Patterns of referral of trauma patients for pan-scan at Chris Hani Baragwanath Academic Hospital (CHBAH)

Leshoele, Lefu
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AIM: To analyse referral letters and findings of pan scans performed at Chris Hani Baragwaneth Academic Hospital (CHBAH) in order to distil those that are most useful in predicting injuries. METHOD: Request forms and reports of pan-scans performed at CHBAH dated between 16/12/2015 and 16/12/2016 were retrieved. Demographics, indications and findings of the pans-scans were recorded and analysed. Pan-scans indications obtained from referral notes were classified into those relating to the mechanism of injury (MOI), clinical examination parameters and emergency room imaging results. RESULTS: A total of 289 patients were enrolled in this study. Most of the patients were male (n=218,75.4%) and young (mean age 33years). Overall, the most common indication for pan-scan was "low GCS" (n=208, 72.0%) and high velocity motor vehicle accidents (MVA) (n=158,54.7%) with most patients having more than one indication (thus indications do not add up to 100%). The most frequent finding was in the chest (n=180, 62.3%) with lung contusions and rib fractures contributing (n=123) 68.5% of this. Head injuries (n=145,50.2%) consisting of surface collections (n=40,28.0%) and brain contusions (n=30,20.8%) followed. There were 39.8%(n=115) incidental findings. There were a few weak but statistically significant correlations between the different indications cited on pan-scan referral with findings by body region. PVA was associated with injuries in more body regions than all the other indications (p<0.0001). Abnormalities were detected in 83.4% (n=241) of the scans. 16.6% (n=49) scans were completely normal. 21.8% (n=63) of the scans had abnormality in only one body region, 27.7% in 2 body regions and 24.2% in 3 body regions or more. CONCLUSIONS: The results of this study appear to indicate a high yield of pan-scan and thus at face value appropriate use. It must be understood however, that these results do not take into consideration the severity of injuries. But the indications are too widely varied and for the most part non-specific, failing to highlight any specific injury patterns that the radiologist needs to look out for when dealing with the referrals. Indications for pan-scan need to be more standardised to allow more efficient use of the limited resources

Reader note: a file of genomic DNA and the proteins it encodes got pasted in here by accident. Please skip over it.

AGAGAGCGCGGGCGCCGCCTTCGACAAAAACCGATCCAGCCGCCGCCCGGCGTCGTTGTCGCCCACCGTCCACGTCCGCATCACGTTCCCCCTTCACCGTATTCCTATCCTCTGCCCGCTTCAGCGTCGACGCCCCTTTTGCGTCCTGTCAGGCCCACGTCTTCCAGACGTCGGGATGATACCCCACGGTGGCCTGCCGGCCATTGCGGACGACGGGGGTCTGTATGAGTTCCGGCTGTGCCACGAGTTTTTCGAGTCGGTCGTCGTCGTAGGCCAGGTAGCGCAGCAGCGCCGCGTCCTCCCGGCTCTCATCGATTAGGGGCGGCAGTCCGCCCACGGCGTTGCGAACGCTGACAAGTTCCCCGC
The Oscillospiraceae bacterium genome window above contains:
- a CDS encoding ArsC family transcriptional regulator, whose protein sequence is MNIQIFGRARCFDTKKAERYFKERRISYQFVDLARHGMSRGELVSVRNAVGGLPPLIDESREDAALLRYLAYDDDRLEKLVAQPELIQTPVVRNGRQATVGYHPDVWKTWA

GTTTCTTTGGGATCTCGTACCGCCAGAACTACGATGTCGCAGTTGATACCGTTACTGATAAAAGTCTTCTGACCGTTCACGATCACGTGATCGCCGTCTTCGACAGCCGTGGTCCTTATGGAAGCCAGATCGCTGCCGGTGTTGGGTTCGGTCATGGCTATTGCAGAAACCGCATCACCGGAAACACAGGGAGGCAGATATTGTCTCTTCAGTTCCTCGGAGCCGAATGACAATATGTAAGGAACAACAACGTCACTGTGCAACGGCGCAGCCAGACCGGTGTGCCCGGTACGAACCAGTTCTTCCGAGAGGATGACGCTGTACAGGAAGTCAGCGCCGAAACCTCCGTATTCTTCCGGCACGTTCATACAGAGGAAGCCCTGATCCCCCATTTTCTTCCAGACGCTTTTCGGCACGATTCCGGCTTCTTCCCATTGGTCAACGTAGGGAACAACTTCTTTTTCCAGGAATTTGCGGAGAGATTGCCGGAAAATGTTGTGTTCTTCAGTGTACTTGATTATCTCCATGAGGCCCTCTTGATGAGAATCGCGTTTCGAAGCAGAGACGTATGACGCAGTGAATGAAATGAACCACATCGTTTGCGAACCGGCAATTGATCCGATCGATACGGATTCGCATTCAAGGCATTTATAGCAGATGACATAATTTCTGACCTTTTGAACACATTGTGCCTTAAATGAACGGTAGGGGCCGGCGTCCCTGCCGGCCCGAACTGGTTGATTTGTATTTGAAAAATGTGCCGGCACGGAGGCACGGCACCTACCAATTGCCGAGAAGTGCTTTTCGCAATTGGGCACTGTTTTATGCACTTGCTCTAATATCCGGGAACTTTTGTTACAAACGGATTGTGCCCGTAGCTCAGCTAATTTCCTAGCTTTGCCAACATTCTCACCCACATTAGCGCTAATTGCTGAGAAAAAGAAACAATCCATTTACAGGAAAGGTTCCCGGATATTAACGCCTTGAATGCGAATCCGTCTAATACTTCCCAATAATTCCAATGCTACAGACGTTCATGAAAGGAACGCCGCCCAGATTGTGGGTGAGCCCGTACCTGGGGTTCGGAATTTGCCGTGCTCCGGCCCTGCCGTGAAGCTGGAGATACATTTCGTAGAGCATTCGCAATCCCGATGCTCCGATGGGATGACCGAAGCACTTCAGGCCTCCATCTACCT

A research report submitted to the Faculty of Health Sciences, University of the Witwatersrand, Johannesburg, in partial fulfilment of the requirements for the degree of Master of Medicine in Diagnostic Radiology